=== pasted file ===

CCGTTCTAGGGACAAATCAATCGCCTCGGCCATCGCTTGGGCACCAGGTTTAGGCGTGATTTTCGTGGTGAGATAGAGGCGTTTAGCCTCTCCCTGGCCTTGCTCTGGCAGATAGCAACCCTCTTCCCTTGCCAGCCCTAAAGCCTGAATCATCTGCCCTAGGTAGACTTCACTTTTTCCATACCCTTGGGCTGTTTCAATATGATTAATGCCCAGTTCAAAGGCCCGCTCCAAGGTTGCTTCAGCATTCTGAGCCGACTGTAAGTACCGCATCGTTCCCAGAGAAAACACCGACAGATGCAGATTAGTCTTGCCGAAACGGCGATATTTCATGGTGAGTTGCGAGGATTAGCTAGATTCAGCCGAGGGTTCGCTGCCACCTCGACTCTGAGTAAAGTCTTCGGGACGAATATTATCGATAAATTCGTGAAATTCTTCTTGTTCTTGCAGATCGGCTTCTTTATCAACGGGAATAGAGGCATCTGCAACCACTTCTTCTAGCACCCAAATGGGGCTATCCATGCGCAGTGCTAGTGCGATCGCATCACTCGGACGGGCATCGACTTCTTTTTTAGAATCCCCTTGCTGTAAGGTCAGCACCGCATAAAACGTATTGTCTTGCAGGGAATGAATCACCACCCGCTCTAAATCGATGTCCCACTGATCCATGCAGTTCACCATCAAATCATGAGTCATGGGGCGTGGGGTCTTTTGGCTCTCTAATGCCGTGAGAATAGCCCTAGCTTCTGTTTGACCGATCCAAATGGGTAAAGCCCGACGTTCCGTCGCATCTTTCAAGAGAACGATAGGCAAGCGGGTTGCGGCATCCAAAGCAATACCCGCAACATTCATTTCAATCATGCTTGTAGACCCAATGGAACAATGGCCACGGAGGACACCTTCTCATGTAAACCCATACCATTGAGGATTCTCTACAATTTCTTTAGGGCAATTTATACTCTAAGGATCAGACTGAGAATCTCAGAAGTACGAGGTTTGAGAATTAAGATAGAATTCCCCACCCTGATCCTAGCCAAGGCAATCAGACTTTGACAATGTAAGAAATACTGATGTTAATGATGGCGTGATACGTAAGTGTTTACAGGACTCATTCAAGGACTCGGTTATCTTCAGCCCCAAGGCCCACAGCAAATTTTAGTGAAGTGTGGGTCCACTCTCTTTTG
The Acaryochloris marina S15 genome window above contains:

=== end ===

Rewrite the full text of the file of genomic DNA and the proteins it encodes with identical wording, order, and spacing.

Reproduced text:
CCGTTCTAGGGACAAATCAATCGCCTCGGCCATCGCTTGGGCACCAGGTTTAGGCGTGATTTTCGTGGTGAGATAGAGGCGTTTAGCCTCTCCCTGGCCTTGCTCTGGCAGATAGCAACCCTCTTCCCTTGCCAGCCCTAAAGCCTGAATCATCTGCCCTAGGTAGACTTCACTTTTTCCATACCCTTGGGCTGTTTCAATATGATTAATGCCCAGTTCAAAGGCCCGCTCCAAGGTTGCTTCAGCATTCTGAGCCGACTGTAAGTACCGCATCGTTCCCAGAGAAAACACCGACAGATGCAGATTAGTCTTGCCGAAACGGCGATATTTCATGGTGAGTTGCGAGGATTAGCTAGATTCAGCCGAGGGTTCGCTGCCACCTCGACTCTGAGTAAAGTCTTCGGGACGAATATTATCGATAAATTCGTGAAATTCTTCTTGTTCTTGCAGATCGGCTTCTTTATCAACGGGAATAGAGGCATCTGCAACCACTTCTTCTAGCACCCAAATGGGGCTATCCATGCGCAGTGCTAGTGCGATCGCATCACTCGGACGGGCATCGACTTCTTTTTTAGAATCCCCTTGCTGTAAGGTCAGCACCGCATAAAACGTATTGTCTTGCAGGGAATGAATCACCACCCGCTCTAAATCGATGTCCCACTGATCCATGCAGTTCACCATCAAATCATGAGTCATGGGGCGTGGGGTCTTTTGGCTCTCTAATGCCGTGAGAATAGCCCTAGCTTCTGTTTGACCGATCCAAATGGGTAAAGCCCGACGTTCCGTCGCATCTTTCAAGAGAACGATAGGCAAGCGGGTTGCGGCATCCAAAGCAATACCCGCAACATTCATTTCAATCATGCTTGTAGACCCAATGGAACAATGGCCACGGAGGACACCTTCTCATGTAAACCCATACCATTGAGGATTCTCTACAATTTCTTTAGGGCAATTTATACTCTAAGGATCAGACTGAGAATCTCAGAAGTACGAGGTTTGAGAATTAAGATAGAATTCCCCACCCTGATCCTAGCCAAGGCAATCAGACTTTGACAATGTAAGAAATACTGATGTTAATGATGGCGTGATACGTAAGTGTTTACAGGACTCATTCAAGGACTCGGTTATCTTCAGCCCCAAGGCCCACAGCAAATTTTAGTGAAGTGTGGGTCCACTCTCTTTTG
The Acaryochloris marina S15 genome window above contains: